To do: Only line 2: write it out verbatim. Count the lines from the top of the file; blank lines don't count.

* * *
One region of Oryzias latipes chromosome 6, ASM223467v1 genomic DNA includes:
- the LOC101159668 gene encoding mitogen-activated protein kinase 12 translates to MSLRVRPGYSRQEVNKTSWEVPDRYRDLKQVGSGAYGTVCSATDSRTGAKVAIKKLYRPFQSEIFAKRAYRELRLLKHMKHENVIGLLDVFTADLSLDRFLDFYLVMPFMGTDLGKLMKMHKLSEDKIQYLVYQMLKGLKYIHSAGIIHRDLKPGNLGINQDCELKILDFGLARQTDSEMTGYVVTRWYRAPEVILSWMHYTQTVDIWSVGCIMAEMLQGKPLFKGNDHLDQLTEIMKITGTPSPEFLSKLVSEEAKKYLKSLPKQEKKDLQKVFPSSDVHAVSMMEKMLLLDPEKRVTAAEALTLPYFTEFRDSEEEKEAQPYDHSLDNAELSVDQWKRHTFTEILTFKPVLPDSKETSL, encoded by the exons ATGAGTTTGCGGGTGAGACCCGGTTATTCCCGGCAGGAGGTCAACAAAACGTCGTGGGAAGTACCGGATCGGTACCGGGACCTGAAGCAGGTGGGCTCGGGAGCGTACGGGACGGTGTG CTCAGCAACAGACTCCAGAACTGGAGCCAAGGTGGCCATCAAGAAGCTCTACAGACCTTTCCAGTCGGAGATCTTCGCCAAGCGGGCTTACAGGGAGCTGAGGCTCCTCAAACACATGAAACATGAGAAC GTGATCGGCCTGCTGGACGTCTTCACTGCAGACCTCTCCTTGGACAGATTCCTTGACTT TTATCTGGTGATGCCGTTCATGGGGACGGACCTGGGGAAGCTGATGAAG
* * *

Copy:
- the LOC101159668 gene encoding mitogen-activated protein kinase 12 translates to MSLRVRPGYSRQEVNKTSWEVPDRYRDLKQVGSGAYGTVCSATDSRTGAKVAIKKLYRPFQSEIFAKRAYRELRLLKHMKHENVIGLLDVFTADLSLDRFLDFYLVMPFMGTDLGKLMKMHKLSEDKIQYLVYQMLKGLKYIHSAGIIHRDLKPGNLGINQDCELKILDFGLARQTDSEMTGYVVTRWYRAPEVILSWMHYTQTVDIWSVGCIMAEMLQGKPLFKGNDHLDQLTEIMKITGTPSPEFLSKLVSEEAKKYLKSLPKQEKKDLQKVFPSSDVHAVSMMEKMLLLDPEKRVTAAEALTLPYFTEFRDSEEEKEAQPYDHSLDNAELSVDQWKRHTFTEILTFKPVLPDSKETSL, encoded by the exons ATGAGTTTGCGGGTGAGACCCGGTTATTCCCGGCAGGAGGTCAACAAAACGTCGTGGGAAGTACCGGATCGGTACCGGGACCTGAAGCAGGTGGGCTCGGGAGCGTACGGGACGGTGTG CTCAGCAACAGACTCCAGAACTGGAGCCAAGGTGGCCATCAAGAAGCTCTACAGACCTTTCCAGTCGGAGATCTTCGCCAAGCGGGCTTACAGGGAGCTGAGGCTCCTCAAACACATGAAACATGAGAAC GTGATCGGCCTGCTGGACGTCTTCACTGCAGACCTCTCCTTGGACAGATTCCTTGACTT TTATCTGGTGATGCCGTTCATGGGGACGGACCTGGGGAAGCTGATGAAG